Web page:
Roughly one year ago, Mack Higuchi was in surgery to repair his throwing arm.
Higuchi recovered, rehabbed and turned his opportunity into a reward. Hawaii Pacific offered Higuchi a baseball scholarship, and he committed to the Sharks. In the fall of 2021, he will join former Mid-Pacific teammates Kyle Layugan and Shane Adams.
“I feel very excited. I’m ready to play in front of our home crowd and show out,” Higuchi said. “(HPU’s coaches are) very welcoming. Very driven. Always looking for improvement from their players and themselves, which is something I can connect with. It feels like a family there. They want the best for you.”
The catcher/first baseman also plays a little hot corner, but what coaches at all levels like his is connectivity at home plate.
“His best (skill) is the way he hits the ball,” Mid-Pacific coach Dunn Muramaru said. “He has pretty good power. He’s just a good kid. He works hard. He’s easy to work with. I make suggestions and he does it.”
Higuchi is 5 feet, 10 inches tall and 190 pounds. The senior lost his junior season when the COVID-19 pandemic caused the cancellation of the high school season. At that point, in seven nonconference games and two ILH regular-season games, Higuchi was batting .517.
Even then, he wasn’t quite back to full strength.
“By the start of preseason, I had about 80 percent of my arm strength back. In the regular season, I was at about 85 percent,” he said.
The summer, Higuchi added, was about making the best of unique circumstances. He was supposed to play with Trosky Baseball in San Diego. In between, Higuchi and a handful of classmates were extremely dedicated to their craft. MPI had new lights in its baseball cage facility, but for the past six months, they have been dark.
“Coach thought of it as a time to grow rather than a time to stop. He encouraged us to keep working from our homes and keep improving,” Higuchi said. “Coach Dunn really preaches a culture and keeping that culture. Hard work, dedication and constant improvement. That’s something we live by. If we didn’t have the virus, we’d be in the cage.”
Otherwise, in a pre-COVID world, it was Higuchi, Wyatt Young, Kodey Shojinaga and Kennedy Hara practically living at the baseball diamond and cages, training in the weight room near the MPI pool.
“They have a bond,” Muramaru said. “The younger kids see that and they want to be at the cage, too. It was getting to the way it used to be. There was a time when we had kids who weren’t as good leaders and the cage was empty. We were just getting back to the old days, and this whole thing came down on us.”
It was after the 2019 ILH season when Higuchi got his arm repaired.
“The surgery on my arm last year was on the bone attached to my tendon and UCL. It was separated. It went very smooth. It’s not common. It’s on the rarer side. I noticed it was starting to hurt. The doctor said we can reattach it,” he said.
Higuchi went to Stay Fit Hawaii for rehab.
“They helped me get back into baseball. It took about three months until I started to throw. Very boring. It was slow.”
He misses the camaraderie and competition. Higuchi is mature and focused, but his people skills are elite. His favorite player, Philadelphia Phillies catcher J.T. Realmuto, is his on-field role model.
“He has a great arm. He does his job well and he can rake. I like how he creates bonds with his pitchers,” Higuchi said.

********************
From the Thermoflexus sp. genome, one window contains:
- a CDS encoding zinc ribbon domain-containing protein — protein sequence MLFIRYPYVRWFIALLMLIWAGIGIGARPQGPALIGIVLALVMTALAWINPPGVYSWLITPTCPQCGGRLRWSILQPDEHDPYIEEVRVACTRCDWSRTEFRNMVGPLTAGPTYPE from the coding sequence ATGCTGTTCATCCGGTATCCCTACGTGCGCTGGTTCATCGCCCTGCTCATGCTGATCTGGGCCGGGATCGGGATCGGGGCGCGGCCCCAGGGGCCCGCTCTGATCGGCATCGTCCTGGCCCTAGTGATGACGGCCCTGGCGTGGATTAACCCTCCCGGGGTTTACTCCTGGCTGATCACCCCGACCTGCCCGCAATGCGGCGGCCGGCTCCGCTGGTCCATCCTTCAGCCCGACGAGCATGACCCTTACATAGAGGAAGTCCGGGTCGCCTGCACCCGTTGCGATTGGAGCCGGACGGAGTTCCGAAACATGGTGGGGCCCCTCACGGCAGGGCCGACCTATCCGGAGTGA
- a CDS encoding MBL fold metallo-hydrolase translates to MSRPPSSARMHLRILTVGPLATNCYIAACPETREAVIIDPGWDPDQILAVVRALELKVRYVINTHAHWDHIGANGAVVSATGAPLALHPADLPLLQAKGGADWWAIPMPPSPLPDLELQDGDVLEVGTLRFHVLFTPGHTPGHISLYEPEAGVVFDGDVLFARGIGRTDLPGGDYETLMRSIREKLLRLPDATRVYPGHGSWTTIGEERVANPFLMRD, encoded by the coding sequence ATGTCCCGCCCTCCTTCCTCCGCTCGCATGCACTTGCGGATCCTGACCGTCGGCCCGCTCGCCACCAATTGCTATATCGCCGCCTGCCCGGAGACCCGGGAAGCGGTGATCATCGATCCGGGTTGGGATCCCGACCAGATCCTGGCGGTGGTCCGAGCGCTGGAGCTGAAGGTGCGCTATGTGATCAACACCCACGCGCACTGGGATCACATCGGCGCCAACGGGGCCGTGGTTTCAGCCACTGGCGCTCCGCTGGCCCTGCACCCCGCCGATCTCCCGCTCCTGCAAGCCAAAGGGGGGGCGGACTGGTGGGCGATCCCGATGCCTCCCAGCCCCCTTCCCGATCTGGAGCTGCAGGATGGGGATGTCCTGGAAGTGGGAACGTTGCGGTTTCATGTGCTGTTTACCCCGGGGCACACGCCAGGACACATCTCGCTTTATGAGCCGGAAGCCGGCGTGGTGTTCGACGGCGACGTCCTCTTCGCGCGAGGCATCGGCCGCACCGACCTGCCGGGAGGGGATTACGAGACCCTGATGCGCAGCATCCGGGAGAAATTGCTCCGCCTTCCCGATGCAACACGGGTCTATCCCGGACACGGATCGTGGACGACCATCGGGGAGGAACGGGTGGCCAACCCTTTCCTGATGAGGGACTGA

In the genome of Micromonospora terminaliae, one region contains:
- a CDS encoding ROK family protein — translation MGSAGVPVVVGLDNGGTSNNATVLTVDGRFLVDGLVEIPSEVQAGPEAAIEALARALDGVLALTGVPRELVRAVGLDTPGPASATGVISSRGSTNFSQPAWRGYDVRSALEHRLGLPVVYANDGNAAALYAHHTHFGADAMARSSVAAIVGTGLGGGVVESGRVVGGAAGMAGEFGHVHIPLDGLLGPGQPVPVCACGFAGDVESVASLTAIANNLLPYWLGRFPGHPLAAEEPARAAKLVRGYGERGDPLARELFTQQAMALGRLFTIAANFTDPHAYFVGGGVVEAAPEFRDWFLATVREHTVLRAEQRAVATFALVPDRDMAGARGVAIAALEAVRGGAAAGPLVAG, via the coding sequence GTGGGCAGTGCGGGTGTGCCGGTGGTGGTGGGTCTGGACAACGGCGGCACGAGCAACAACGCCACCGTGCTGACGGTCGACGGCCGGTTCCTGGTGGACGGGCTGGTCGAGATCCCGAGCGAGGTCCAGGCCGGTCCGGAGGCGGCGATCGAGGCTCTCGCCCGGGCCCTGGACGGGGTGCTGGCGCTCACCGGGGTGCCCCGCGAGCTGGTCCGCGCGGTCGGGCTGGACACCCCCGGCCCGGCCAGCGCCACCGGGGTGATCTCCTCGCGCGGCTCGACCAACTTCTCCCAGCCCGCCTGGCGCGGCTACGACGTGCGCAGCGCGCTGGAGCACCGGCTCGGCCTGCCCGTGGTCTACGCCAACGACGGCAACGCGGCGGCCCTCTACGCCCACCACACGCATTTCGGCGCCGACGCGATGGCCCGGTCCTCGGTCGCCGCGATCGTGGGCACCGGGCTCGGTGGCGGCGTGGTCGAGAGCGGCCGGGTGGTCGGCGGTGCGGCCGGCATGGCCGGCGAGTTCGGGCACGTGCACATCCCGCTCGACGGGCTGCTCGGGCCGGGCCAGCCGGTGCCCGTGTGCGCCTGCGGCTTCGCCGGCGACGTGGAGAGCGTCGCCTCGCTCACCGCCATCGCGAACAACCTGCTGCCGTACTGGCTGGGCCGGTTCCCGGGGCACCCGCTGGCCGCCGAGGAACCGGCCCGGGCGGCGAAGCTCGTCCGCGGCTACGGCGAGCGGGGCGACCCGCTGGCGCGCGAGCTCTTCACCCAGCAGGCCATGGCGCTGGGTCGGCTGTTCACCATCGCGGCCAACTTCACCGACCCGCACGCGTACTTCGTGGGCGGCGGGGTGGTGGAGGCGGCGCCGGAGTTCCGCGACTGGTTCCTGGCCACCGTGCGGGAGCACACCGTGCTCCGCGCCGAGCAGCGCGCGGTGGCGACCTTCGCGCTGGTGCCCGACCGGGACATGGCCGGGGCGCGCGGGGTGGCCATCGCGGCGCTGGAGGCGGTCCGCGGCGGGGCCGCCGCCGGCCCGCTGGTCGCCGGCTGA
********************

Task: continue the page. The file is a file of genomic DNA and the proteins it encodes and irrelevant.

He enjoys working with his teammates on the mound.
“I go into it thinking what’s his best qualities and work out of that. Make him looser and more confident on the mound,” he said.
Pressed for his input, Higuchi obliges.
“Our most improved pitcher? From my class, Cayden Okada. He has more control over his pitches. Mostly, it’s just confidence. He’s had a good build for a while, but with confidence he’s been dominating,” he said.
“The younger guys, like Kodey Shojinaga and Kennedy Hara, they’ve been working really hard and getting a lot better. Kodey’s improved most at pitching. First game, he did very well against Pac-Five and his hitting’s come a long way. Above .500, at least. Kennedy’s become a solid shortstop for us and contributes in many ways,” Higuchi said.
He began playing at a young age and never stopped.
“My mom (Cheryl) was one of my biggest supporters in baseball. She didn’t play sports, but I said I wanted to play, so she backed me 100 percent. At first, my dad (Todd-Lee) let my mom help me and as I got older, he got more into it,” Higuchi said.
There is a glimmer of hope that the tourism industry may re-open in October if the current, second lockdown is successful. With that would come the possibility of reopening campuses and prep sports statewide. It’s a long shot. Even longer, baseball and softball in the fall or winter.
“I believe that, yes, we could play, but to be safe, I think it’s smart to have this quarantine and lockdown,” Higuchi said. “I would love to play, but I understand where the government is coming from.”
The work doesn’t end, but getting a degree and playing baseball at the next level sounds like a world he can thrive in.
“I’d like to thank my coaches, my family, my teammates and everyone who helped me get to where I am today,” he said.
Top 3 movies/shows
1. The Good Doctor. “I like the main character. I’m not the best with names.”
2. The Office. “Dwight. I’ve met some people similar, but not exactly like him.”
3. Parks & Recreation. “My favorite character is (played by) Chris Pratt.”
Top 3 foods
1. Fried arare. “It’s interesting. It’s very salty and kind of white or pale-ish. I get it from Wholesale Unlimited.”
2. Fruit roll-ups, berry.
3. Classic Lays potato chips. “If I had all three of these for my birthday, I would be living the life.”
Top 3 drinks
1. Water, Arrowhead.
2. Minute Maid lemonade.
3. Fruit punch.
Top 3 artists
1. Post Malone.
3. Chance the Rapper.